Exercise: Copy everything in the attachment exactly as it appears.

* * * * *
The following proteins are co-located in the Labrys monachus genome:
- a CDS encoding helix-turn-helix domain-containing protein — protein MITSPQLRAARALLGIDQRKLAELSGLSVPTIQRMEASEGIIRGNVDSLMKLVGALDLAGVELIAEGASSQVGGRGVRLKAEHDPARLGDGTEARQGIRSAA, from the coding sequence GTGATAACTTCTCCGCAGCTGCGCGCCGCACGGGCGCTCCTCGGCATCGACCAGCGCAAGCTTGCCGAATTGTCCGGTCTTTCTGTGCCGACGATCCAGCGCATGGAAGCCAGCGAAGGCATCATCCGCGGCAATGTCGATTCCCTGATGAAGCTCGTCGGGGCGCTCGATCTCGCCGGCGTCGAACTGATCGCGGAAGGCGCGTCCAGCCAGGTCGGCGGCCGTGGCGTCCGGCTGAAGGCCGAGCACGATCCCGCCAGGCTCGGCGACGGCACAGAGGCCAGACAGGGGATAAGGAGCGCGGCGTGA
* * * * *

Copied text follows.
The following proteins are co-located in the Labrys monachus genome:
- a CDS encoding helix-turn-helix domain-containing protein — protein MITSPQLRAARALLGIDQRKLAELSGLSVPTIQRMEASEGIIRGNVDSLMKLVGALDLAGVELIAEGASSQVGGRGVRLKAEHDPARLGDGTEARQGIRSAA, from the coding sequence GTGATAACTTCTCCGCAGCTGCGCGCCGCACGGGCGCTCCTCGGCATCGACCAGCGCAAGCTTGCCGAATTGTCCGGTCTTTCTGTGCCGACGATCCAGCGCATGGAAGCCAGCGAAGGCATCATCCGCGGCAATGTCGATTCCCTGATGAAGCTCGTCGGGGCGCTCGATCTCGCCGGCGTCGAACTGATCGCGGAAGGCGCGTCCAGCCAGGTCGGCGGCCGTGGCGTCCGGCTGAAGGCCGAGCACGATCCCGCCAGGCTCGGCGACGGCACAGAGGCCAGACAGGGGATAAGGAGCGCGGCGTGA